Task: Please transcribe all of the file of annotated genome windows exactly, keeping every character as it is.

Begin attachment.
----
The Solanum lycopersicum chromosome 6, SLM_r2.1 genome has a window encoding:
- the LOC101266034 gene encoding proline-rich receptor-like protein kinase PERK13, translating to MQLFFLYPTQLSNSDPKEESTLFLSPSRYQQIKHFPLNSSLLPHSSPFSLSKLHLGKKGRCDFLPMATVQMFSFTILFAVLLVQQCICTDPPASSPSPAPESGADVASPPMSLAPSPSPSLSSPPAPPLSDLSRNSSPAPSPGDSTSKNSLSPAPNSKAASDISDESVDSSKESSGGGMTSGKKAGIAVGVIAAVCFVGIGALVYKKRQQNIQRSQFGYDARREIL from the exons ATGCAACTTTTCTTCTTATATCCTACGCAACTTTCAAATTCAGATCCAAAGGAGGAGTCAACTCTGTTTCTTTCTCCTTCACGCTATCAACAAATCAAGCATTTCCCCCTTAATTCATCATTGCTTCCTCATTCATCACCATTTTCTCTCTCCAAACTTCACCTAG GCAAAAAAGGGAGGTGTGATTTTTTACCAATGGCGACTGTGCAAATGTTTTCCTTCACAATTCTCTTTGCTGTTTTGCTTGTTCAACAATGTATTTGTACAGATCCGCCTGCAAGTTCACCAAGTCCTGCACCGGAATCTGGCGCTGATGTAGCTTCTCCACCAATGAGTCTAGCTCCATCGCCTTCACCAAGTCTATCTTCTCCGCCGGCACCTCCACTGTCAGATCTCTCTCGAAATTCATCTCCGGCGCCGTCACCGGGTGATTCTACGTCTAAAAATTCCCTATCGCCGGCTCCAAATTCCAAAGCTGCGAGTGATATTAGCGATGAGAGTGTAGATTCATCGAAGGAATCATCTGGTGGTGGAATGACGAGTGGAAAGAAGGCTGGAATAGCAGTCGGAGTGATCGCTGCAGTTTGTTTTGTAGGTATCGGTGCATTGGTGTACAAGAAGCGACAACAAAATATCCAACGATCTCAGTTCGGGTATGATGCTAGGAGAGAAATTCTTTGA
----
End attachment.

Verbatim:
The Solanum lycopersicum chromosome 6, SLM_r2.1 genome has a window encoding:
- the LOC101266034 gene encoding proline-rich receptor-like protein kinase PERK13, translating to MQLFFLYPTQLSNSDPKEESTLFLSPSRYQQIKHFPLNSSLLPHSSPFSLSKLHLGKKGRCDFLPMATVQMFSFTILFAVLLVQQCICTDPPASSPSPAPESGADVASPPMSLAPSPSPSLSSPPAPPLSDLSRNSSPAPSPGDSTSKNSLSPAPNSKAASDISDESVDSSKESSGGGMTSGKKAGIAVGVIAAVCFVGIGALVYKKRQQNIQRSQFGYDARREIL from the exons ATGCAACTTTTCTTCTTATATCCTACGCAACTTTCAAATTCAGATCCAAAGGAGGAGTCAACTCTGTTTCTTTCTCCTTCACGCTATCAACAAATCAAGCATTTCCCCCTTAATTCATCATTGCTTCCTCATTCATCACCATTTTCTCTCTCCAAACTTCACCTAG GCAAAAAAGGGAGGTGTGATTTTTTACCAATGGCGACTGTGCAAATGTTTTCCTTCACAATTCTCTTTGCTGTTTTGCTTGTTCAACAATGTATTTGTACAGATCCGCCTGCAAGTTCACCAAGTCCTGCACCGGAATCTGGCGCTGATGTAGCTTCTCCACCAATGAGTCTAGCTCCATCGCCTTCACCAAGTCTATCTTCTCCGCCGGCACCTCCACTGTCAGATCTCTCTCGAAATTCATCTCCGGCGCCGTCACCGGGTGATTCTACGTCTAAAAATTCCCTATCGCCGGCTCCAAATTCCAAAGCTGCGAGTGATATTAGCGATGAGAGTGTAGATTCATCGAAGGAATCATCTGGTGGTGGAATGACGAGTGGAAAGAAGGCTGGAATAGCAGTCGGAGTGATCGCTGCAGTTTGTTTTGTAGGTATCGGTGCATTGGTGTACAAGAAGCGACAACAAAATATCCAACGATCTCAGTTCGGGTATGATGCTAGGAGAGAAATTCTTTGA